Merton Cahm



Merton Cahm, who was on the earlyish Manchester Jazz scene, in the late 40s and 50s,  now lives in Tel Aviv, and is still playing clarinet and tenor sax., in both Dixieland and Classical Music settings. He sent me two photos which I’m attaching, and a lovely story to go with it. I’m summarising that. Talk about success stories, “local boy making good!”.


This slightly ageing ”local lad”, Merton Cahm, about the same age as Eric Lister,  who was also on the local scene in the mid-40s – Eric also happens to be Merton’s first cousin - returned recently to Israel from a gig at the Waldorf Astoria, New York, no less!, during which, towards the end of a 10-day tour of the USA by the Israel Philharmonic (Merton’s employers), the 82-year old Tony Bennett sang three songs with the orchestra, arranged during a rehearsal (for the whole orchestra) by Tony Bennett’s accompanist (pianist), Les Musicker. It only took him ten minutes to write out the three arrangements for a whole orchestra! The only one that Merton can recall out of the three is “Somewhere”.  The intention of the tour was to raise money to keep this wonderful orchestra going, because the Israeli Government contributes little towards it.


The music that the orchestra was playing in the USA was all Leonard Bernstein material, mostly from “West Side Story”. Rita Moreno, a dancer from the original film cast, danced during the tour at the age of 76, when the orchestra was in San Francisco and Los Angeles . She remembered all the steps. Merton said that when he got back, it took him a week to get over the jetlag.


Dyed-in-the-wool New Orleans Clarinetist Eric Lister (who used to play a ‘simple system’ clarinet), and who many local musicians remember well, was in the Merchant Navy towards the end of WWII, so Merton tells me, and was actually on that famous troopship, the R.M.S. “Mauritania”, which finally brought the only remaining British troops back to Liverpool in 1945, from various parts of the world. In February 1946, she was back over the Atlantic to deliver “War Brides and War Children” of Canadian servicemen, to Halifax , Nova Scotia . In September 1946, the ship returned to Liverpool , for a refit back to her normal cruise-liner role, by Cammell-Laird’s, promptly going back into service with Cunard.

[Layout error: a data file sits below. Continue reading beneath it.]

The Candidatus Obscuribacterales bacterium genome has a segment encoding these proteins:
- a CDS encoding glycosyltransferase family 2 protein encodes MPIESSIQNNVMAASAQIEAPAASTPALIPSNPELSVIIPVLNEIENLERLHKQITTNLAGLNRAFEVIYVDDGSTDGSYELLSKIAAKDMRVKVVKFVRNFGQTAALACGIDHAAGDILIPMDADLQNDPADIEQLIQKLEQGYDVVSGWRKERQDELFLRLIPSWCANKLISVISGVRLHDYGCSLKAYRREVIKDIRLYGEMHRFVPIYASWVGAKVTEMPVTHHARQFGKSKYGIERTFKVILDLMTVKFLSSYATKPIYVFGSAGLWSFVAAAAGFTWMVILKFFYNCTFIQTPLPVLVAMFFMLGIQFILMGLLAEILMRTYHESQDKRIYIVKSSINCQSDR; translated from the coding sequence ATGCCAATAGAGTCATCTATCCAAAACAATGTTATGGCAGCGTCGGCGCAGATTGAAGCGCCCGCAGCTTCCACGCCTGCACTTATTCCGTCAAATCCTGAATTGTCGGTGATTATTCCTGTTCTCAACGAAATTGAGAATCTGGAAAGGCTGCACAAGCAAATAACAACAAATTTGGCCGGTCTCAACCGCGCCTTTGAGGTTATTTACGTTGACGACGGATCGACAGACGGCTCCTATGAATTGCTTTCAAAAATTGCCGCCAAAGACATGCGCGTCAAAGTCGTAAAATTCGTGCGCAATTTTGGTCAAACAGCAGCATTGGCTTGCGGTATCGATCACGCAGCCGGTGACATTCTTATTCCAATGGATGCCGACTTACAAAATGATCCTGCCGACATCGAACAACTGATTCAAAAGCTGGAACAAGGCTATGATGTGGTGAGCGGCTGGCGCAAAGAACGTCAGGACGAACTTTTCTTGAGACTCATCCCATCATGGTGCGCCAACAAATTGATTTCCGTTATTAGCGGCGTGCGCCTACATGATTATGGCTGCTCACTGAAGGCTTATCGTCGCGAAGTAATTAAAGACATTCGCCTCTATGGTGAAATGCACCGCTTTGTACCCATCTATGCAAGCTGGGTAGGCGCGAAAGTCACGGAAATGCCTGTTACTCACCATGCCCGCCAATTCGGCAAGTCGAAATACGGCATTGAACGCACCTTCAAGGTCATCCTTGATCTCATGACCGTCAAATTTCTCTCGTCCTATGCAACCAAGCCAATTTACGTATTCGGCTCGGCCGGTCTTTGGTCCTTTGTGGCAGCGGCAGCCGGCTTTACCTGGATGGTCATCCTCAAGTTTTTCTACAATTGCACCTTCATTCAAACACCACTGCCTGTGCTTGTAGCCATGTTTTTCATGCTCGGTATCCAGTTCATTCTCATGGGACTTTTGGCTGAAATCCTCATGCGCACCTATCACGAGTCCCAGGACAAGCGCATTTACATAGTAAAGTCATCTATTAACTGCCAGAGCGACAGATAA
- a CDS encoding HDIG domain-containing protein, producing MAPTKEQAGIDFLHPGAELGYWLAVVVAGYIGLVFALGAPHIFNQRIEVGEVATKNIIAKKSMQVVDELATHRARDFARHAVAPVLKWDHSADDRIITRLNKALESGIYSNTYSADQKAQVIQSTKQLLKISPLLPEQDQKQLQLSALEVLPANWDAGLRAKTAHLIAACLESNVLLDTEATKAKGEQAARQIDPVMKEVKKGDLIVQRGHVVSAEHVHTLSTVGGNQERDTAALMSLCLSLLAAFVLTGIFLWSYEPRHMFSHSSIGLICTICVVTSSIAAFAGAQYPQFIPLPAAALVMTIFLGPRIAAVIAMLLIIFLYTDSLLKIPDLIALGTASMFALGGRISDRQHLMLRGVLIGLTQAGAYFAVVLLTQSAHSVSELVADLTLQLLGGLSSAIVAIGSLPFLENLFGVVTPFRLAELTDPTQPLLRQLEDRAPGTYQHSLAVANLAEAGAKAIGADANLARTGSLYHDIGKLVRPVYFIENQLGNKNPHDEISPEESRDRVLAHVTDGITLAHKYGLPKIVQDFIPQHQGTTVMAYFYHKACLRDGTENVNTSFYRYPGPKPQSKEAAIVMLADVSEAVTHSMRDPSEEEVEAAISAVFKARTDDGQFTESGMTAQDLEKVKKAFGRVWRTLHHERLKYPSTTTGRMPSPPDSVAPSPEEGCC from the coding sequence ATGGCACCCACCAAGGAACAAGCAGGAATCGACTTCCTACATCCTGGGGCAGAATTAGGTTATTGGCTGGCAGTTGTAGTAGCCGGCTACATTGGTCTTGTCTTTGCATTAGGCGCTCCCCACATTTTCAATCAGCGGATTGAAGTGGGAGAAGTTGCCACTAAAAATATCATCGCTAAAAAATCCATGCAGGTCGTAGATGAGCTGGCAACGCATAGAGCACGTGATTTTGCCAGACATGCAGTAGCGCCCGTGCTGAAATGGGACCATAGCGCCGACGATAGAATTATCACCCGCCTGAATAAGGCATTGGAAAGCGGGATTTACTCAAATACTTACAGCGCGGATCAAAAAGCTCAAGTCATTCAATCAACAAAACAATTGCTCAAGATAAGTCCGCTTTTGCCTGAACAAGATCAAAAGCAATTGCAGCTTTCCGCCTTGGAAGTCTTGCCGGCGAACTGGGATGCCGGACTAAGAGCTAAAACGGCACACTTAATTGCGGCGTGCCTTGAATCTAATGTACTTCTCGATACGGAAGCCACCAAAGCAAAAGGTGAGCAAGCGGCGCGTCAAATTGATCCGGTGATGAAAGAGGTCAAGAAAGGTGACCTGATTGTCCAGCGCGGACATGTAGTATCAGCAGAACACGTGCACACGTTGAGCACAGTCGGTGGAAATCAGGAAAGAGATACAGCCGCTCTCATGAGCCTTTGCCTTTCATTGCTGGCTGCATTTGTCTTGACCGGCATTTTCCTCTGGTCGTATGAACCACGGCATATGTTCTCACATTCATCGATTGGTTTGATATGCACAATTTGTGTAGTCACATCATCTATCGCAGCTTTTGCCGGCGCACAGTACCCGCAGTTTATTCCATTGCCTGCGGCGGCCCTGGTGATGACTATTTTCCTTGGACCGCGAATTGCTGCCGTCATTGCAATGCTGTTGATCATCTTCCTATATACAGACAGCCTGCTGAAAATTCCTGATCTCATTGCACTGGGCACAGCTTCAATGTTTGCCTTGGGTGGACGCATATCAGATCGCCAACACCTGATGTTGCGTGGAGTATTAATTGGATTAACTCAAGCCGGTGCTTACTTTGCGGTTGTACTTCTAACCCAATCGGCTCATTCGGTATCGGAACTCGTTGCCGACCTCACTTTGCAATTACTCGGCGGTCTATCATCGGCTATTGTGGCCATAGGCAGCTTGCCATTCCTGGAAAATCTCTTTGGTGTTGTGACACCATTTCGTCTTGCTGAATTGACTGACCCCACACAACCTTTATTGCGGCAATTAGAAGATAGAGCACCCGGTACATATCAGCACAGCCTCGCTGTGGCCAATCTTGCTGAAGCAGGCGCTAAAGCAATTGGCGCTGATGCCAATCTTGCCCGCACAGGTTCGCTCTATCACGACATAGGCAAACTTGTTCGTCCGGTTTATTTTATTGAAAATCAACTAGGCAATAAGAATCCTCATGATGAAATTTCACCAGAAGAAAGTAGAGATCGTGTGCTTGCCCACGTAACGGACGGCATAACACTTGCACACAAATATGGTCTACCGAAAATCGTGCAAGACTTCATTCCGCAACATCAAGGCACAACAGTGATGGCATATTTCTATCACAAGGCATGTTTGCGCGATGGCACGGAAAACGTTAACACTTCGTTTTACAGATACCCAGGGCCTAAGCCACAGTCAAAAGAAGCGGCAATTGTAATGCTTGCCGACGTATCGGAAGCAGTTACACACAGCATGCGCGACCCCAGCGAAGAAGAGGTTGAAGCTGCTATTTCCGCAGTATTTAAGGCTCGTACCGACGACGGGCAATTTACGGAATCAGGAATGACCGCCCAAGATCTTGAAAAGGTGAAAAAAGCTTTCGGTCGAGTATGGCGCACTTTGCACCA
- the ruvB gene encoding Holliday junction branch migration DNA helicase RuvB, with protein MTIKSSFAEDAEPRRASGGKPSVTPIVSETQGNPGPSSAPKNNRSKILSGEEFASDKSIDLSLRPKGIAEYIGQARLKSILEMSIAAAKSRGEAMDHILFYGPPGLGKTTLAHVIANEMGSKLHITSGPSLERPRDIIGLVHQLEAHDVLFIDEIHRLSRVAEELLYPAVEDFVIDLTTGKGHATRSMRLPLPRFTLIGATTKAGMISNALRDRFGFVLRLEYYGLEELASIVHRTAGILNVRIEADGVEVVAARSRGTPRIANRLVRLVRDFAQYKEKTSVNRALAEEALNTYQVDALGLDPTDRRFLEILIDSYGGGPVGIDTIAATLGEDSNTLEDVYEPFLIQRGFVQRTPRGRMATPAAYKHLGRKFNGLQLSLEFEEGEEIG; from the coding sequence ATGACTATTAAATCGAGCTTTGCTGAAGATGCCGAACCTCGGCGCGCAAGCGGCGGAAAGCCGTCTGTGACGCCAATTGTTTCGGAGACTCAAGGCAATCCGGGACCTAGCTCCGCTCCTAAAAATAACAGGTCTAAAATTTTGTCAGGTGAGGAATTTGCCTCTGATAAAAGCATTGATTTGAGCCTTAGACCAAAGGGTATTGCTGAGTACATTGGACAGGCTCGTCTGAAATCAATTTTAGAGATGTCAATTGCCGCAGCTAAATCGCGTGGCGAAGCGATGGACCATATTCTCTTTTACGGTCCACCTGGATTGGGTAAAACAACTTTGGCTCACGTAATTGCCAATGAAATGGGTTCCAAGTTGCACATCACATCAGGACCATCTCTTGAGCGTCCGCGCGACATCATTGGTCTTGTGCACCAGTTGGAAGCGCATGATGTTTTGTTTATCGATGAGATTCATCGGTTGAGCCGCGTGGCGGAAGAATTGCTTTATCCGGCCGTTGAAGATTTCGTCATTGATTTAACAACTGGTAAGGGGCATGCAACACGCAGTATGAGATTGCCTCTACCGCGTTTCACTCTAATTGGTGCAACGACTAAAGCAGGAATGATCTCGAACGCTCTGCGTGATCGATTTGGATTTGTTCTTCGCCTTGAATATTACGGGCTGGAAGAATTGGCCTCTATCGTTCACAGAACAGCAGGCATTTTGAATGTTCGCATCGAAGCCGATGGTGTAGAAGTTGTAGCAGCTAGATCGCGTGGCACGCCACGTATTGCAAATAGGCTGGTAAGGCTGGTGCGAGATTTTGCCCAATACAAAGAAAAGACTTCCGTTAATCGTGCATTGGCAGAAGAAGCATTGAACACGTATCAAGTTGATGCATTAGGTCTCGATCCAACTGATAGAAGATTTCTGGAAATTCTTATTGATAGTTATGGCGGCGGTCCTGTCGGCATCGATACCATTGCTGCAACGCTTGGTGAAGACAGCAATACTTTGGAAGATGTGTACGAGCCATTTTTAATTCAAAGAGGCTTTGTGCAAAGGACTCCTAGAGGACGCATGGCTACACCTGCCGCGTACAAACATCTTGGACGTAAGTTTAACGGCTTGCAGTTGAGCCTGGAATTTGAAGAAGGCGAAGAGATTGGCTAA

It was while the ship was on her troop-transporting run, that Eric Lister played and sang with several bands in the USA , especially in San Francisco and New York , which were regular ports of call for the “ Mauritania ”. It was there that he learnt how to sing Jazz in a totally American style, for which he became famous when back in Manchester . Merton said:


 “… This gave him the opportunity to hear a lot of live music and I remember him bringing Back loads of stuff on the old Commodore label. That started me listening and in those days there were not many places in     town where you could hear live Jazz …”  


One of the accompanying photographs shows Tony Bennett at the “Waldorf Astoria”, talking to two guests. The other photo, from the same venue, shows three friends from Tel Aviv from the reeds section of the orchestra. Left-to-right: “Gan Lev” (bass sax., alto sax.); “Merton Cahm” (tenor sax./clarinet) and Dror Ben-Gur (baritone sax./alto sax.) who lives and works in New York. Merton worked with him in Israel over ten years before. Merton said: “… for him, it was like a holiday getting together with his old mates …’ I seem to recall that Merton had taught this brilliant young musician, as well as playing in orchestras with him.


I have had the pleasure of hearing Merton Cahm on one or two recordings. His tenor-playing is magnificent, even now! It is not surprising that his former pupil has such a great future in New York . Merton is a great ‘modernist’ but can swap styles to perfect Dixieland with the greatest of ease. I believe he’s an excellent clarinettist too. He’s sending me a CD shortly (of the Dixieland group he plays with regularly).


Joe Silmon - 04/04/08


I see you mention Eric Lister clarinet. It may interest you to know that he sat in with Charlie Parker and Dizzy Gillespie in the 1940's when he visited New York. Not having much repertoire in common they played Swing Low Sweet Chariot. I knew Eric and I think this was in his obituary in the Times. He also had Charlie Watts in his band until he went off and joined a R&B covers combo but I can't remember their name.


Also he ran a Friday night mainstream session in the Troubadour in Earls Court, London for many years I think from, the early 60's onwards. Many well known jazz musicians would have sat in or depped in his sessions.


Mark O'Connor - 16/03/11



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